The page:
So yes, my event week started with a flight to Los Angeles for business meetings, an all-hands meeting at the airport, driving to our event space at The Resort at Pelican Hill in Newport Beach, and reorganizing the production schedule, while also finalizing my lecture for New York University because I would have to teach class virtually from the event on Friday. While the day-of event production was going on, I carried a laptop around the site and shared exclusive behind-the-scenes access with my students so they could see an example of an event day setup and apply the knowledge I had been teaching them.
And then unexpected circumstances arose.
Oh and we had to deal with our bride's lost custom veil that never arrived, which we learned about during the rehearsal dinner. So the night before the wedding, we called every bridal salon and atelier in the surrounding area to beg one to stay open for us so we could come and purchase another veil. Of course, we were also stuck in Los Angeles traffic trying to navigate to the store.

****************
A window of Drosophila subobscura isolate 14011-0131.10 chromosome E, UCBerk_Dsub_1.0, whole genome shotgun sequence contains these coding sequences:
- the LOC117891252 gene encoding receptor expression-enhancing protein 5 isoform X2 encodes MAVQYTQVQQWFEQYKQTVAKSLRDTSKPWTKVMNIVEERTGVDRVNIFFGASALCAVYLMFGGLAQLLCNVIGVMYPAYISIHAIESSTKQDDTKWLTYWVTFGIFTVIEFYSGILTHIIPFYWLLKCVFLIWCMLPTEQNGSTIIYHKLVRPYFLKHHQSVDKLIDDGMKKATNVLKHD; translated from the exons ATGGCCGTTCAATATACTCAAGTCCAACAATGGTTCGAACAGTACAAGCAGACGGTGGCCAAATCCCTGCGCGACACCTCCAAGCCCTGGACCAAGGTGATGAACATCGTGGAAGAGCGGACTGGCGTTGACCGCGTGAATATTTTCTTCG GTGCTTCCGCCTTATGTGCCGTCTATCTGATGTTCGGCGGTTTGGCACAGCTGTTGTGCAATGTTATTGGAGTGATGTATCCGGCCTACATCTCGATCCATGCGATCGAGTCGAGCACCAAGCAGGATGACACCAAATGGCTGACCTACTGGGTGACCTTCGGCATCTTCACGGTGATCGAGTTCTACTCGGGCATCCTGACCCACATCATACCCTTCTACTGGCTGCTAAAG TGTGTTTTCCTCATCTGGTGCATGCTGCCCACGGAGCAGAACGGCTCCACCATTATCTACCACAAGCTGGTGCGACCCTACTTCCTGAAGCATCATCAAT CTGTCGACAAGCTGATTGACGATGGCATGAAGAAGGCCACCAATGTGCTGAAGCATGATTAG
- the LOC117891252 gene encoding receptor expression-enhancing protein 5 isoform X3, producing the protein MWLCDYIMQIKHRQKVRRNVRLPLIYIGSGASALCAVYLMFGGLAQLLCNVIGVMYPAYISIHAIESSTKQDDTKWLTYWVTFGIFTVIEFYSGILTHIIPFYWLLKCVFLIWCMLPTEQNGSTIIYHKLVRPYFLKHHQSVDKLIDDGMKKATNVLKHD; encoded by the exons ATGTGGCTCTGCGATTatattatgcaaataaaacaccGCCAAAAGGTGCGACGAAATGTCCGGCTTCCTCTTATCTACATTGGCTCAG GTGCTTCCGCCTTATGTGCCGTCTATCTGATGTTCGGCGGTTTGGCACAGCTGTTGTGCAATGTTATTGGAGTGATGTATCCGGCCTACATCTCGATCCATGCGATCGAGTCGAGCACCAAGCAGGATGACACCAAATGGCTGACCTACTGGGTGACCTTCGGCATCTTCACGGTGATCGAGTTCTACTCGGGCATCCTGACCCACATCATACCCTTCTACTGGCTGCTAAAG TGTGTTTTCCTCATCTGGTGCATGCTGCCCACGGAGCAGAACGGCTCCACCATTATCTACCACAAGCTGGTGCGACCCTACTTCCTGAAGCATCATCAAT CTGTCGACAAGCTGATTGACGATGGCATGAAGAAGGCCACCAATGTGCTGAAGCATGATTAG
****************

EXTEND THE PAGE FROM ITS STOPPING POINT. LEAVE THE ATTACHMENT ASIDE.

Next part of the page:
Ultimately, we were able to find the most beautiful veil that complimented the bride's dress perfectly. She looked absolutely stunning and ethereal on the wedding day.
We built the venue in 24 hours.
As you can tell, prior to the event there were so many decisions that needed to be finalized. This was only enhanced by the fact that we were creating their reception venue from scratch.
Yes, that's right. On the morning of the event day, we had an outdoor space in which we were constructing the structure for overhead lighting since the reception was at night. We were bringing in the electrical supply needs, building the band stage and a platform for the dance floor, creating an eight-foot wide mirrored aisle for our couple to walk down, loading in and arranging all the tables and chairs, and simultaneously doing all the normal things that need to get done for an event day execution, such as setting the tables, adding bread and butter, and filling the water glasses.